While it is true that an economy of scale is needed to produce complex goods like aircraft, automobiles and large ships, it really doesn't apply to most items and services. Does the world really need and benefit from multinational corporations frying hamburgers, brewing beer, baking bread, manufacturing cheese, bottling soft drinks, or providing janitorial services? I think not. The quality of these goods and services is usually much better when delivered by small or local firms. If you want good beer you buy from a microbrewery not Molsons or Coors. Good bread is only found at local bakeries, mass production bread is only fit for pigs. MacDo burgers are crap and Kraft cheese has no taste.

1. Things have gotten insanely and unnecessarily complex. Why should you need a manual to operate your car radio-CD player? Why did they abolish the on-off switch for cell phones and pagers? Why are "help menus" so unhelpful?
2. The law by which any "horseless carriage" had to be preceded by a man bearing a red flag. This law, which wasn
't killed until 1896, effectively gave France and Germany a big head start in the auto industry.

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15 Comments:

Blogger Werner said...

Hi Larry,

I really like this posting. One of my favourite inventors was E.H Armstrong the guy who, among other things, invented FM radio (and many other things common in radio technology, the superheterodyne and regenerative circuits being two of the most well known). RCA and it's head David Sarnoff tried for years to bad-mouth F.M. radio because they had so much at stake in AM during the twenties and thirties. Also television research was considered more important until someone realized that frequency modulation was needed for the audio section of TV. During the last years of his life Armstrong spent most of his time and money fighting for recognition against corporate thieves until he finally committed suicide in 1954. John Logie Baird, the Scottish engineer who is usually credited with actually inventing television in 1926, warned us "not to let businessmen get a hold of this thing". How perceptive ...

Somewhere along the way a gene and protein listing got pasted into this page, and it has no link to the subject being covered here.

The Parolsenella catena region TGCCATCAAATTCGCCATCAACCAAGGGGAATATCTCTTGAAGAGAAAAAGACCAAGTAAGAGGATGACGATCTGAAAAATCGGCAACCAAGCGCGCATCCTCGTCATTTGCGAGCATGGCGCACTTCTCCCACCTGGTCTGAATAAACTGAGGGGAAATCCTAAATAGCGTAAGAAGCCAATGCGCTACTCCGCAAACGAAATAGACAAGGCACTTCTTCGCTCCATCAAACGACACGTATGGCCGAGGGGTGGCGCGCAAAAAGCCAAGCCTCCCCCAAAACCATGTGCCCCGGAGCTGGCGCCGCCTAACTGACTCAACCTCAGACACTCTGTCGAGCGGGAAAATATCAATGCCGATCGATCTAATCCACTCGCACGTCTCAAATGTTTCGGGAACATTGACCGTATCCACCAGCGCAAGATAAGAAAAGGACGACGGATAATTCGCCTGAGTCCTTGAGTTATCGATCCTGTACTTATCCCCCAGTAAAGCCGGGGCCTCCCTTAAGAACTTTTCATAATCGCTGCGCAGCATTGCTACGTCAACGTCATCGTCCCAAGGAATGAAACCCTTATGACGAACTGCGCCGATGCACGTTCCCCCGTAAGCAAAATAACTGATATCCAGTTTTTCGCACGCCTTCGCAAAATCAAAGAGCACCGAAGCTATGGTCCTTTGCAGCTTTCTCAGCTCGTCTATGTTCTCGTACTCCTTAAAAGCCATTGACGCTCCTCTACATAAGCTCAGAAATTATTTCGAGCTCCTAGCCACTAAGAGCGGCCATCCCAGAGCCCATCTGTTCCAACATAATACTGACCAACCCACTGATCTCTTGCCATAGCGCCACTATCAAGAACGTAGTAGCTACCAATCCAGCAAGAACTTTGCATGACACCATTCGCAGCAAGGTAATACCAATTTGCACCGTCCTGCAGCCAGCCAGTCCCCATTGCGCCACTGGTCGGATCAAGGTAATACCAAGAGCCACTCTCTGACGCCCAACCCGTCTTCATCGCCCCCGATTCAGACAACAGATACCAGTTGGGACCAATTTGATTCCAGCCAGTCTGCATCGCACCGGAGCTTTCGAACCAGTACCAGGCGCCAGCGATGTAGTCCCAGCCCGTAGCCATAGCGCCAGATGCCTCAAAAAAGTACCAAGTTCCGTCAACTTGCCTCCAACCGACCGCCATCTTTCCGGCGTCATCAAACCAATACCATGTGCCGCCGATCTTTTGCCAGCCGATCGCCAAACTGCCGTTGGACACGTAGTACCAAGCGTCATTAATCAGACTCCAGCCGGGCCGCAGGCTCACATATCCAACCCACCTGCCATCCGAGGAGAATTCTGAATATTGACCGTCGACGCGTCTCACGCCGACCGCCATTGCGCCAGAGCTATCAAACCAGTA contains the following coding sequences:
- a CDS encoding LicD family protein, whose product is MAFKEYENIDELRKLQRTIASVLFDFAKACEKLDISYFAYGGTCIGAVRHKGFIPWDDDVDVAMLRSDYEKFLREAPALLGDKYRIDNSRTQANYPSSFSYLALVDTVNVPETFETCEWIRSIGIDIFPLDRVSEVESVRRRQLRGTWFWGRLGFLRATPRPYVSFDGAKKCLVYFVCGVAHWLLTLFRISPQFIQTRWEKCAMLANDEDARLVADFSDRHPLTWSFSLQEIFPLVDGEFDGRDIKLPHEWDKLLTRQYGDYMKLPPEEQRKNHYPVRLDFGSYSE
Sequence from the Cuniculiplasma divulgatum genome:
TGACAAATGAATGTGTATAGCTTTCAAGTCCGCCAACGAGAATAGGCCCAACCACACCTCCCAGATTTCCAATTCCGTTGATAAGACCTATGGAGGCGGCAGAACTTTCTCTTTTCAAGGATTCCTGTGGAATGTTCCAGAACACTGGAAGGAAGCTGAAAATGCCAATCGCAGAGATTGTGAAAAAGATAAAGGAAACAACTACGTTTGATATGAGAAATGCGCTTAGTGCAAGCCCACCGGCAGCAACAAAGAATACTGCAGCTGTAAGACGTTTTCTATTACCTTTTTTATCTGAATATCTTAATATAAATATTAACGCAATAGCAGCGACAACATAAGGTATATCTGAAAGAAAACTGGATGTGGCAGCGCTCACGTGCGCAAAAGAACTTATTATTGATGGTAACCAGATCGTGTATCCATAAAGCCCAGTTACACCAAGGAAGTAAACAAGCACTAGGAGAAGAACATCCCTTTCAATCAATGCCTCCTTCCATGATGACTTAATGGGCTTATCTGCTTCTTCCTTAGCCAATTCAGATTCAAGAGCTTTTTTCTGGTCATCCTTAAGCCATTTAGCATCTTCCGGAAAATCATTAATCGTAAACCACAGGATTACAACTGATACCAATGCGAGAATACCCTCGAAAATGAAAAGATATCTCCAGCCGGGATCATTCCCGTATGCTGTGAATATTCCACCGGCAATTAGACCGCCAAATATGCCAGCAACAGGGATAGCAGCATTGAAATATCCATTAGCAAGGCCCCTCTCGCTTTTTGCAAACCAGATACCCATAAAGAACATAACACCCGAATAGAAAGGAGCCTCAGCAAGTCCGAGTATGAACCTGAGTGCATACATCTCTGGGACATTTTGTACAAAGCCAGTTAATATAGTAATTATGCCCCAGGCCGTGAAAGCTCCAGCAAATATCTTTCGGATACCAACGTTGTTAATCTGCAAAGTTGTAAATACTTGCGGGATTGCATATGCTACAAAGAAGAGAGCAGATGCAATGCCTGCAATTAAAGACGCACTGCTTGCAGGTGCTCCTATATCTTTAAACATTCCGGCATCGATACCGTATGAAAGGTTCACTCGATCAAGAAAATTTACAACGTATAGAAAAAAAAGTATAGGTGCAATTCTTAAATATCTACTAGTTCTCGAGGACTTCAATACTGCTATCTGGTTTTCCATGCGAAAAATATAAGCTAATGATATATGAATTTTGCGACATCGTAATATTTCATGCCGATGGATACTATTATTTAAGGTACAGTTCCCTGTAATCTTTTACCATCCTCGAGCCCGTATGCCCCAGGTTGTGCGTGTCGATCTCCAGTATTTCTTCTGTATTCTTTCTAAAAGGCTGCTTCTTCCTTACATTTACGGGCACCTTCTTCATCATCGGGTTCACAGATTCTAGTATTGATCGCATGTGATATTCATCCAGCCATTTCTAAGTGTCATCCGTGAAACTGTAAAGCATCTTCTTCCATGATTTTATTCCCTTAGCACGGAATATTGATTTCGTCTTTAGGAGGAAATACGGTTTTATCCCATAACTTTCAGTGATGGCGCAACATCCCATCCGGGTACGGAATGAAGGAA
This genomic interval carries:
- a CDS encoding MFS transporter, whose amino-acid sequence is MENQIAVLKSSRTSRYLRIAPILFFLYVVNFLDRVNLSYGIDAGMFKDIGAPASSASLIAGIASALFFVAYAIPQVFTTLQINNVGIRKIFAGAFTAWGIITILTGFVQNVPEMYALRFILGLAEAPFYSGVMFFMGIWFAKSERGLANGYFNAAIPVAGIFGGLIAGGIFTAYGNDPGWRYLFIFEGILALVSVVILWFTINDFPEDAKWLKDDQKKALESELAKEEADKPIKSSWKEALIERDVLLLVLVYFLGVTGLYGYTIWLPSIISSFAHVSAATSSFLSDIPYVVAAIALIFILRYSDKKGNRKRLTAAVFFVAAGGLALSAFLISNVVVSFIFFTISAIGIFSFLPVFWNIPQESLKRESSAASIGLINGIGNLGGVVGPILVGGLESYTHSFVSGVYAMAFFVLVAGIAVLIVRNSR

5:19 PM  
Blogger Graeme said...

Very good Larry. When arguing against capitalism with friends, I often run into the "entrepreneurs" defense. Now I have some more ammo to destroy their silly ideas. Thanks!

3:57 PM  
Blogger Renegade Eye said...

I'm interested in Sonia's response.

An anarchist can add that cooking and clothing, were invented before the state was invented.

6:52 PM  
Blogger sonia said...

Ren,

I'm interested in Sonia's response.

I don't have any problem with this post. I don't care about capitalism one way or another.

If Larry wants me to argue with him, he would have to say something I wouldn't agree with (like claiming that a Venezuelan co-op has invented something worthwhile)...

9:48 PM  
Blogger Larry Gambone said...

Sonia, one sub-text in this article is that individuals (or brothers or partners) invent. Groups generally do not. What I expect from the cooperative movement is not an invention - say the level of a contemporary equivalent of the light bulb, but the improvement of techniques, most particularly in libertarian management and social solidarity. Existing technology could be adapted by coperatives to produce articles that are seen as not as important under capitalism, such as low cost housing. As for Venezuelan coops, most of them are only a few years old and expecting them to produce marevels at this stage is like expecting a 6 month old child to run a marathon race. Lets see what they do,10 years from now, should the Bolivarian Revolution not be drounded in blood by the USA.